It is important to bring science thinking and the history of science as it has developed in the West to everybody. Critical thinking is applied in science, and yet examples abound of people of people slipping out of a critical stance into dogmatic assertion, most prominently, perhaps, when it comes to questions of origins (i.e. "creation of species" vs "evolution of species").
But I think too much of the thinking that goes into this communication of science thinking and history is uselessly and counter-productively concerned with making scientists appealing. I suppose there is anxiety over falling numbers of young people choosing to study science (at least here in the UK that seems to be the case). And the thinking is that self-conscious young people need to see that scientists too can have TV and media careers.
Examples of scientists venturing out of their areas of expertise have been around a lot in the recent spate of "new atheism".
Behind the question is the proposition already made in the conversation by Professor Blakemore, that the phenomenon we call subjectivity is the product of physical processes which it is within the domain of science to explain as law-bound, just as every other phenomenon occurring in the universe is law-bound.
Let's accept that Blakemore really does believe that he had absolutely no choice in the matter of becoming who he is, and that any feeling that he may have had in choosing was an illusion.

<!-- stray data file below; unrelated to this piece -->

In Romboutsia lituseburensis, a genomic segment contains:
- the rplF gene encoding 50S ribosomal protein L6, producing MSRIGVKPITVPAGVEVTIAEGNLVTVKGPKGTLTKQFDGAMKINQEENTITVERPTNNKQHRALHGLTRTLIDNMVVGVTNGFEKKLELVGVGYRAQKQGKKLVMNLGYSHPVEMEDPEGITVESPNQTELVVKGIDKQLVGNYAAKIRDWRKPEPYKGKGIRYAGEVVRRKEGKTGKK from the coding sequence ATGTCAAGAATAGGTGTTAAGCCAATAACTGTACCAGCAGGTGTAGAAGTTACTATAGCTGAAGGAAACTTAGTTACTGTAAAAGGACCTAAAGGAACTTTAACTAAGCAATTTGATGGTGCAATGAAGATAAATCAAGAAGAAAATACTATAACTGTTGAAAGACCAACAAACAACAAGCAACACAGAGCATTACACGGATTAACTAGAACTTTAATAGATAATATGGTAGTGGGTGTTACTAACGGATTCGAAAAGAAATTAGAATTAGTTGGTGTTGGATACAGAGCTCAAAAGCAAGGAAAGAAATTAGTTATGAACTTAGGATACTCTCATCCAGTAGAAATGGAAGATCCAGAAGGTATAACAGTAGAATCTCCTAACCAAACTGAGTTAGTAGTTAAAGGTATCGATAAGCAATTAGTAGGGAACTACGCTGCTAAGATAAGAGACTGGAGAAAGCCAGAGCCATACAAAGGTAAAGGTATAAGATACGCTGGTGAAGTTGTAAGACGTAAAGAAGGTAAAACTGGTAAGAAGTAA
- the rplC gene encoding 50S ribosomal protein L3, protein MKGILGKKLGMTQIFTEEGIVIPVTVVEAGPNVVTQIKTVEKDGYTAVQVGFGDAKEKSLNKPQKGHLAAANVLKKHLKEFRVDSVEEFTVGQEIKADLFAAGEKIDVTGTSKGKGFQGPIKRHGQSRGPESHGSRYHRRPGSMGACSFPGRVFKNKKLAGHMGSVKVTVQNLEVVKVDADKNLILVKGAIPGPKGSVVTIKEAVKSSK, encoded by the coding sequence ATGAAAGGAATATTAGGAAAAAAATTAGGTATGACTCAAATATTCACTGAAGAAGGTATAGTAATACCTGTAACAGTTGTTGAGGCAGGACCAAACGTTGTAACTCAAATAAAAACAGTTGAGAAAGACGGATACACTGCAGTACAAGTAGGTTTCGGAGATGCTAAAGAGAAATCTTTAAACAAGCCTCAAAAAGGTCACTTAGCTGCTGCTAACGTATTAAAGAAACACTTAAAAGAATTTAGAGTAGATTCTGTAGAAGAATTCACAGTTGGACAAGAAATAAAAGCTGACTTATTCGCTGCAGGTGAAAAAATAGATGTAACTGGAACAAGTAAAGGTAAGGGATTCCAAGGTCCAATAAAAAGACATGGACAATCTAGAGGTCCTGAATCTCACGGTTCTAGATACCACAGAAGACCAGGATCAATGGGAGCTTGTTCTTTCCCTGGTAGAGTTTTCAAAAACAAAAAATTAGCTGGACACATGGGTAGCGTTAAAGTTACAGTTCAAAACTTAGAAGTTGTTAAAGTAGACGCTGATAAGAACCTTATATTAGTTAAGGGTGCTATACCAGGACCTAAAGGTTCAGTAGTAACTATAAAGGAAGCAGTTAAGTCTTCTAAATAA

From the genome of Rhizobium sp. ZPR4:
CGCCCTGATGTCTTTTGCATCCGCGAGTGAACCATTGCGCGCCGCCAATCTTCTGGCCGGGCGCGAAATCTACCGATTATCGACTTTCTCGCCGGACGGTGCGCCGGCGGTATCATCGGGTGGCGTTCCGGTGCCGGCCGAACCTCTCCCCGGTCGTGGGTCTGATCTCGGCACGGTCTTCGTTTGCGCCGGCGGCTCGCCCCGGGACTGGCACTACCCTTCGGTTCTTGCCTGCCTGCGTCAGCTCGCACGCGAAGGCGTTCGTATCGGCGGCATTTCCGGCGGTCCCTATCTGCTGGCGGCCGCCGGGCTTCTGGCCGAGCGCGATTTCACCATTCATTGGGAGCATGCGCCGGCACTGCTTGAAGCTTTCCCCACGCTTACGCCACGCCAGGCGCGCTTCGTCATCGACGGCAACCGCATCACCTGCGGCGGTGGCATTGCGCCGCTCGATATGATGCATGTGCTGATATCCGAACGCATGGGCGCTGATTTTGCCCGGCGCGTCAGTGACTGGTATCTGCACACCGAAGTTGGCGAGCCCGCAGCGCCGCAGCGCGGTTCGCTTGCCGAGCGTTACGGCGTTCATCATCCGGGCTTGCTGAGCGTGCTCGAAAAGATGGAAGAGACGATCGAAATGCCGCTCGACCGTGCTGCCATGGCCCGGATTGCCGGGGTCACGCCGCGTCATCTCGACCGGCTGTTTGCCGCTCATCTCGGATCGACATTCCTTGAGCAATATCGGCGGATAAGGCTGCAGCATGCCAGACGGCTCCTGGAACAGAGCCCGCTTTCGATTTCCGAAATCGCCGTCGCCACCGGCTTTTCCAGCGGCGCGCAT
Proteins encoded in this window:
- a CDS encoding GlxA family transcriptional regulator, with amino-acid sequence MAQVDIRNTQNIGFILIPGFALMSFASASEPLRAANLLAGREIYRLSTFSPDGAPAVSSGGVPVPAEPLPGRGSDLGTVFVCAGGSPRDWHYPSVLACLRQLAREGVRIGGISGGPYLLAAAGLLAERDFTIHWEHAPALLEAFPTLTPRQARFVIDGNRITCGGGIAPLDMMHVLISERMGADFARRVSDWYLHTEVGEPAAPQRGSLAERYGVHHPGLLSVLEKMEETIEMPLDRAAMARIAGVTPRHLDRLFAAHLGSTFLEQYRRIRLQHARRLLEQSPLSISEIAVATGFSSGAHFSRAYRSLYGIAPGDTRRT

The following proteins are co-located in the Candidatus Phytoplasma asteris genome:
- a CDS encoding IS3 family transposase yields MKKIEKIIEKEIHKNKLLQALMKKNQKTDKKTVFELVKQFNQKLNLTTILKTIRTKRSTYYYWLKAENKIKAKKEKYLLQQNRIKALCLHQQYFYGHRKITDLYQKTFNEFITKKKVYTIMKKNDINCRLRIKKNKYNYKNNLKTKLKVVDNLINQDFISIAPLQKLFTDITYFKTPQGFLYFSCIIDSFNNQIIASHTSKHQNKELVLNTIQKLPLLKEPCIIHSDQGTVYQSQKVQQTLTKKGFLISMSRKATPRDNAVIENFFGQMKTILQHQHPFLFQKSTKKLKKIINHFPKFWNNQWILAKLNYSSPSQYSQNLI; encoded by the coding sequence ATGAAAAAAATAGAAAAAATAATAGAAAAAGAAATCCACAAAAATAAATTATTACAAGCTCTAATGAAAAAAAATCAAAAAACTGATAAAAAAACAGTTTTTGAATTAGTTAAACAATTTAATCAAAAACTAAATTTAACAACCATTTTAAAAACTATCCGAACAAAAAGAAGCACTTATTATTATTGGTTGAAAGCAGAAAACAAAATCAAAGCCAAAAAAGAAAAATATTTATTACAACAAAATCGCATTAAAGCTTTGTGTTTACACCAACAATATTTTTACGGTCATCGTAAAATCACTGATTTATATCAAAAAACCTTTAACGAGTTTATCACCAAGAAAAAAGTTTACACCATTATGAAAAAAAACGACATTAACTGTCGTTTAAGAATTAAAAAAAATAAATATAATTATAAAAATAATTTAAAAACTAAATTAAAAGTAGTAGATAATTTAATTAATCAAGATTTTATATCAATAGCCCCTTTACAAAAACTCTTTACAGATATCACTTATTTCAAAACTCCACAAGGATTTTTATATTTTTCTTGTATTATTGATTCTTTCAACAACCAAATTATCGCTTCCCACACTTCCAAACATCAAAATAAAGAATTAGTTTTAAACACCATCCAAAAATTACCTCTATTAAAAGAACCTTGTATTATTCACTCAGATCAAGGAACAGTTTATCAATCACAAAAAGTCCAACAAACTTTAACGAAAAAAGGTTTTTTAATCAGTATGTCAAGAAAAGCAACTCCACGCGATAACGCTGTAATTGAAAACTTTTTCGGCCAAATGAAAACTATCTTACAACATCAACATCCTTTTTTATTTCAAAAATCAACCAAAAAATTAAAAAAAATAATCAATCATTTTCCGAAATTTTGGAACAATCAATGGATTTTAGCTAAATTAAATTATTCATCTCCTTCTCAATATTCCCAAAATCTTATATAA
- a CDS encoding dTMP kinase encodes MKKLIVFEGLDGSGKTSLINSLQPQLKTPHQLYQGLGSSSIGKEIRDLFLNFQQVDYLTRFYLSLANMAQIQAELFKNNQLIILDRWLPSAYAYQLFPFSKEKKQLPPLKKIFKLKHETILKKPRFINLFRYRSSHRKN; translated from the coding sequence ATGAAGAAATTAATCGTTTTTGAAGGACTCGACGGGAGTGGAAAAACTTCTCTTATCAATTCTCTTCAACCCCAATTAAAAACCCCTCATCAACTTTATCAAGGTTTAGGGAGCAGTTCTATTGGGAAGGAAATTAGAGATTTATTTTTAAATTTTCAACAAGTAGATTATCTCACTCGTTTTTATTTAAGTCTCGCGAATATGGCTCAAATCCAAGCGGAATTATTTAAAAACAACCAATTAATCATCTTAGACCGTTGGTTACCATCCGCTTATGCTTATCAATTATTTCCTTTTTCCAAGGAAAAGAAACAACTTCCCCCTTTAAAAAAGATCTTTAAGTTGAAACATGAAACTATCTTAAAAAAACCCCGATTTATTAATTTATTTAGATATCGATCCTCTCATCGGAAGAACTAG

(Having spent some time hearing thorough-going materialists put their case, e.g. certain speakers at conferences at the Ian Ramsay Centre for Science and Religion), I also hear Professor Blakemore insisting that there is only stuff in the universe, and a complete account of stuff, on the path of which we are, will render consciousness transparent. As we have looked closer, however, what is observed becomes observer dependent: we can't draw ourselves out of the picture. I don't really warm to these kinds of debates, in which the case for "humanities" is answering to criticisms, or demands for justificsation, that emerge from standpoints that deny common ground. I suppose I find the people unsympathetic. Be with who we like to be with!)